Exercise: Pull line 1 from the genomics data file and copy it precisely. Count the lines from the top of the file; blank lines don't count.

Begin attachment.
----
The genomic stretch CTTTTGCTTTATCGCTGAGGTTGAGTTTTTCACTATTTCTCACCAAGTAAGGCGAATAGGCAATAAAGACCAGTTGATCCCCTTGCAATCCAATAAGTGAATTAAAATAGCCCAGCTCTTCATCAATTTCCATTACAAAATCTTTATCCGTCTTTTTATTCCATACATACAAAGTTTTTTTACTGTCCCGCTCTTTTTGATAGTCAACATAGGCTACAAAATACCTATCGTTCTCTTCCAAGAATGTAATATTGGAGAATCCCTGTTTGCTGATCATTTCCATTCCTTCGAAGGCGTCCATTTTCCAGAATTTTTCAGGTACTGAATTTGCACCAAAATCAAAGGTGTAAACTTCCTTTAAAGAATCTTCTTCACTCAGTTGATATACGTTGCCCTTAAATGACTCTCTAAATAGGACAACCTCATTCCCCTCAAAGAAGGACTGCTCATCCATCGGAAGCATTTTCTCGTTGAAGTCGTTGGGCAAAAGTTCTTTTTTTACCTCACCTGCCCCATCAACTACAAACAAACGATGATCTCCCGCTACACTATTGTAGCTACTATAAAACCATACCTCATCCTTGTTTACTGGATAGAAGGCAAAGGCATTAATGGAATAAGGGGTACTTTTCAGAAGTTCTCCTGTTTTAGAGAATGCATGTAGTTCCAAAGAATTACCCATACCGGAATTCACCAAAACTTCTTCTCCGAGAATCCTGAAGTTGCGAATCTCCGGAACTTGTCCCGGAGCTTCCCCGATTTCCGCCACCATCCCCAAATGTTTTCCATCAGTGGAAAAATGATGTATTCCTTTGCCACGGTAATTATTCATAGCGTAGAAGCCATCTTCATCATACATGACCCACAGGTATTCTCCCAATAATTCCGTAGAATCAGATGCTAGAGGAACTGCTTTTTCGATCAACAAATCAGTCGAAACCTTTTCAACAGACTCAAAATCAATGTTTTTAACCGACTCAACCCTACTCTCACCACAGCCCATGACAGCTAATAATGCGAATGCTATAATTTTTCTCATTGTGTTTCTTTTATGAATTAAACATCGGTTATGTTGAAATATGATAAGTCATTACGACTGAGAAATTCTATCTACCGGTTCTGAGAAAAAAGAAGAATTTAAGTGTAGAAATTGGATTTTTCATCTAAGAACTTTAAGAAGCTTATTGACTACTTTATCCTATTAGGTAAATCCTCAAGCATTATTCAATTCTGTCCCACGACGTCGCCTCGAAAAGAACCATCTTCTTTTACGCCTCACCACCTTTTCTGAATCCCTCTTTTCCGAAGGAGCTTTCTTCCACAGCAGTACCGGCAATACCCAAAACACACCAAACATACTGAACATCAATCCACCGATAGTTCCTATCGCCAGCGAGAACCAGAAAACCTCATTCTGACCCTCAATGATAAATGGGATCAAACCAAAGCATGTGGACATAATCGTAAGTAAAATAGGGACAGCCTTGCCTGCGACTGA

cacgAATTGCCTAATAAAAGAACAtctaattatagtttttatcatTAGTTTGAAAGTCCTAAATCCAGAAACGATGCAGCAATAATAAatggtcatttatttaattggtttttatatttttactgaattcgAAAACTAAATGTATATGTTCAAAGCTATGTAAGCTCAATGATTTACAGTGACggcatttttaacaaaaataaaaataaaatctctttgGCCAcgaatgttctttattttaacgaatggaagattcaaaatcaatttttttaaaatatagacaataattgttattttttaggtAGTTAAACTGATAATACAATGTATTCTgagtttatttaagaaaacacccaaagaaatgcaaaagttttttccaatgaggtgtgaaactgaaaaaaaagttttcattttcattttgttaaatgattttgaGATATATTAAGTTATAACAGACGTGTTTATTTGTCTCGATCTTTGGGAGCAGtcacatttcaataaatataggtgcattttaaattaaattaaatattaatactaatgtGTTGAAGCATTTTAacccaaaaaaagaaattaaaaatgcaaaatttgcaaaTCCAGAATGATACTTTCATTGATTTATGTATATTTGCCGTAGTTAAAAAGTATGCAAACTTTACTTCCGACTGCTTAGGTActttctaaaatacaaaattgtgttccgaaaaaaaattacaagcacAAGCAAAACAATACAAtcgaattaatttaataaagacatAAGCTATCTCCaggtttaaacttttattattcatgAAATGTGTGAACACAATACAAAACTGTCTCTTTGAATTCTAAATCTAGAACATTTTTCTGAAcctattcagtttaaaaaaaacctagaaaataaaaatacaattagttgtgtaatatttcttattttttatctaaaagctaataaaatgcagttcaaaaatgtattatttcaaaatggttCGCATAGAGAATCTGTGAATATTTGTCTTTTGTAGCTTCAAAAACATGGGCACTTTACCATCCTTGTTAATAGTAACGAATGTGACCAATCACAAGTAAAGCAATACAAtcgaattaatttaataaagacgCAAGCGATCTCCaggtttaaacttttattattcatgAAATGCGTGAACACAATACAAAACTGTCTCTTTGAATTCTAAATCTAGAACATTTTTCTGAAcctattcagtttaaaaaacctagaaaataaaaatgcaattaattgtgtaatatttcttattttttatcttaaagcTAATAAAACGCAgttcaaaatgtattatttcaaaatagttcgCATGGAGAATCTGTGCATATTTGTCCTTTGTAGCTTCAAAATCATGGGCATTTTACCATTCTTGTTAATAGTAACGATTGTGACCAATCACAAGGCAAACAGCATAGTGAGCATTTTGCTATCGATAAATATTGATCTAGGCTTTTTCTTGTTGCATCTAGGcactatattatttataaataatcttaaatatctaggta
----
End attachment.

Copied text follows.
The genomic stretch CTTTTGCTTTATCGCTGAGGTTGAGTTTTTCACTATTTCTCACCAAGTAAGGCGAATAGGCAATAAAGACCAGTTGATCCCCTTGCAATCCAATAAGTGAATTAAAATAGCCCAGCTCTTCATCAATTTCCATTACAAAATCTTTATCCGTCTTTTTATTCCATACATACAAAGTTTTTTTACTGTCCCGCTCTTTTTGATAGTCAACATAGGCTACAAAATACCTATCGTTCTCTTCCAAGAATGTAATATTGGAGAATCCCTGTTTGCTGATCATTTCCATTCCTTCGAAGGCGTCCATTTTCCAGAATTTTTCAGGTACTGAATTTGCACCAAAATCAAAGGTGTAAACTTCCTTTAAAGAATCTTCTTCACTCAGTTGATATACGTTGCCCTTAAATGACTCTCTAAATAGGACAACCTCATTCCCCTCAAAGAAGGACTGCTCATCCATCGGAAGCATTTTCTCGTTGAAGTCGTTGGGCAAAAGTTCTTTTTTTACCTCACCTGCCCCATCAACTACAAACAAACGATGATCTCCCGCTACACTATTGTAGCTACTATAAAACCATACCTCATCCTTGTTTACTGGATAGAAGGCAAAGGCATTAATGGAATAAGGGGTACTTTTCAGAAGTTCTCCTGTTTTAGAGAATGCATGTAGTTCCAAAGAATTACCCATACCGGAATTCACCAAAACTTCTTCTCCGAGAATCCTGAAGTTGCGAATCTCCGGAACTTGTCCCGGAGCTTCCCCGATTTCCGCCACCATCCCCAAATGTTTTCCATCAGTGGAAAAATGATGTATTCCTTTGCCACGGTAATTATTCATAGCGTAGAAGCCATCTTCATCATACATGACCCACAGGTATTCTCCCAATAATTCCGTAGAATCAGATGCTAGAGGAACTGCTTTTTCGATCAACAAATCAGTCGAAACCTTTTCAACAGACTCAAAATCAATGTTTTTAACCGACTCAACCCTACTCTCACCACAGCCCATGACAGCTAATAATGCGAATGCTATAATTTTTCTCATTGTGTTTCTTTTATGAATTAAACATCGGTTATGTTGAAATATGATAAGTCATTACGACTGAGAAATTCTATCTACCGGTTCTGAGAAAAAAGAAGAATTTAAGTGTAGAAATTGGATTTTTCATCTAAGAACTTTAAGAAGCTTATTGACTACTTTATCCTATTAGGTAAATCCTCAAGCATTATTCAATTCTGTCCCACGACGTCGCCTCGAAAAGAACCATCTTCTTTTACGCCTCACCACCTTTTCTGAATCCCTCTTTTCCGAAGGAGCTTTCTTCCACAGCAGTACCGGCAATACCCAAAACACACCAAACATACTGAACATCAATCCACCGATAGTTCCTATCGCCAGCGAGAACCAGAAAACCTCATTCTGACCCTCAATGATAAATGGGATCAAACCAAAGCATGTGGACATAATCGTAAGTAAAATAGGGACAGCCTTGCCTGCGACTGA